Sweden
Per Pixel Petersson/imagebank.sweden.se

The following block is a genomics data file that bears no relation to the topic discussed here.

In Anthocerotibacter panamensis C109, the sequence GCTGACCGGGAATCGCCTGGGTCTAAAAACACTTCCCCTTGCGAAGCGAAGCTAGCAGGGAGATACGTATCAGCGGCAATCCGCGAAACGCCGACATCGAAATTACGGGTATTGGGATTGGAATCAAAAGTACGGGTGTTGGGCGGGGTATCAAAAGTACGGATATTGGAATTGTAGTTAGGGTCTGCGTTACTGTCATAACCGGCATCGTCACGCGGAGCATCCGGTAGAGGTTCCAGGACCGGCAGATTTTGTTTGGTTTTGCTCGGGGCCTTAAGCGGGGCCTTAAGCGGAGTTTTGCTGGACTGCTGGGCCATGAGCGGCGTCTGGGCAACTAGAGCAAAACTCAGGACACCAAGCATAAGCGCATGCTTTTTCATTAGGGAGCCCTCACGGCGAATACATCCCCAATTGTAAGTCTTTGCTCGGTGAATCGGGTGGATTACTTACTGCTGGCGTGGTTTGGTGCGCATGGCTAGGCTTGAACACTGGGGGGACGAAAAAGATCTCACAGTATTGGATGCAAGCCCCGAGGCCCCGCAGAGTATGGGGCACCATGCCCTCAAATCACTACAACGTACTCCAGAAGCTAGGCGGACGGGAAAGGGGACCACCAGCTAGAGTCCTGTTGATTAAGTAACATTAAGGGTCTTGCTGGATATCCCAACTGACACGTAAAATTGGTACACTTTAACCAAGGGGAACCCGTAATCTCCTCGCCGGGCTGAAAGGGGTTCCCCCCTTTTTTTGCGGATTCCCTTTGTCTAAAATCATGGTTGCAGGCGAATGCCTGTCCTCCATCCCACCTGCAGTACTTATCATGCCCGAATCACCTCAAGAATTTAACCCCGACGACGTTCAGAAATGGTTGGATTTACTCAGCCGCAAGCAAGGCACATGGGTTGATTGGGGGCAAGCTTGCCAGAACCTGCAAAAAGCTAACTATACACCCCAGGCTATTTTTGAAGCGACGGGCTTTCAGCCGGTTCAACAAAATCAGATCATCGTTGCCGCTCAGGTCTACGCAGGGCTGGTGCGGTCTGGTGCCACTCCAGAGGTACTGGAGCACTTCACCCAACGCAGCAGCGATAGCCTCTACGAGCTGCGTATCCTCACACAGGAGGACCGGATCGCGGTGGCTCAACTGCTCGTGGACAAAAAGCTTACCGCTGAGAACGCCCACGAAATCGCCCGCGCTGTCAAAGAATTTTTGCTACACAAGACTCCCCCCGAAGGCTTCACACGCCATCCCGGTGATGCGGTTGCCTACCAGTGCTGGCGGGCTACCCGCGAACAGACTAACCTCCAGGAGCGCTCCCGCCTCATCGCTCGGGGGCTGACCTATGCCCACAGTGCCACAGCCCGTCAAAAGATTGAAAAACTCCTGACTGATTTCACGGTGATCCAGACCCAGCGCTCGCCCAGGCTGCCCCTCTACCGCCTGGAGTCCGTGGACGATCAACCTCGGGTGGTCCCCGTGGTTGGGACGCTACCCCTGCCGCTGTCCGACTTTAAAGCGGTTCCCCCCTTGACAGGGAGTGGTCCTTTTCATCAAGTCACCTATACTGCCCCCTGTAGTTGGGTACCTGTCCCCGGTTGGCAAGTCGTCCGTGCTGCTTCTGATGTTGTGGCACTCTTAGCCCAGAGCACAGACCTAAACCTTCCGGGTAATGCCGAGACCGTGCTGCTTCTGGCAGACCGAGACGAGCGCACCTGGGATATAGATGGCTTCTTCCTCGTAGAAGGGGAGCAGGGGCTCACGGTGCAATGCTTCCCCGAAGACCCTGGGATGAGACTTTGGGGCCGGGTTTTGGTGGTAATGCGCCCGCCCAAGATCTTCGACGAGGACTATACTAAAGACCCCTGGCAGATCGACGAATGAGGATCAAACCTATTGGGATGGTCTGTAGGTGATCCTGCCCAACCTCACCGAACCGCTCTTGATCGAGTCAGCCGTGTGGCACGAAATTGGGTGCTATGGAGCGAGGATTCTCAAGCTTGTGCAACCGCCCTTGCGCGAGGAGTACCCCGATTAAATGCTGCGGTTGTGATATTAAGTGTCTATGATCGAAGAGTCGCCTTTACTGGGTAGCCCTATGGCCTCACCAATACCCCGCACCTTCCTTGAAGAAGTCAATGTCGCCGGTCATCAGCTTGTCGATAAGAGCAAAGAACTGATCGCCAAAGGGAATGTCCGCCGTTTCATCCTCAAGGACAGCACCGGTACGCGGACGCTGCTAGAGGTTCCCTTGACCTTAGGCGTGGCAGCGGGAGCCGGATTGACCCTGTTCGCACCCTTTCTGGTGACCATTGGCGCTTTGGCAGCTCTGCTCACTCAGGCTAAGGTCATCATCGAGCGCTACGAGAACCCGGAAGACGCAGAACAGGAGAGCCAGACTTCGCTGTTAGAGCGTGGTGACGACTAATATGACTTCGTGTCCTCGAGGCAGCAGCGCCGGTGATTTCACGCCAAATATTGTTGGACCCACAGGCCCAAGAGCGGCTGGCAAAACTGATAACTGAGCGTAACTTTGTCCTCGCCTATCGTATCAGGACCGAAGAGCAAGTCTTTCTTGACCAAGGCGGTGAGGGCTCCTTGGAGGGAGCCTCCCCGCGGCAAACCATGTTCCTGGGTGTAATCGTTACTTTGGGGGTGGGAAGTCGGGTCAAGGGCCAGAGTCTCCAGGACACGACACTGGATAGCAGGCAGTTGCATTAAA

Most locals speak English, so you can get away with knowing only “hej” (hello) and “tack” (thanks) in Swedish. Many stores open around 9 or 10 a.m. and close between 5 and 6 p.m. On weekends they shut even earlier—and on Sundays they may not open at all—so plan your shopping accordingly. Many businesses operate on a queuing system using a number dispenser, so be on the lookout for these when entering a store. Sweden is an almost cashless society—everyone uses credit cards, though you should save a few coins for public toilets. The country is very environmentally conscious—from organic restaurants and cafes to recycling habits and ubiquitous biking culture—so be cognizant of this when using public spaces. If you’re pushing a stroller, you get to ride public buses for free. Tipping is not required for services rendered.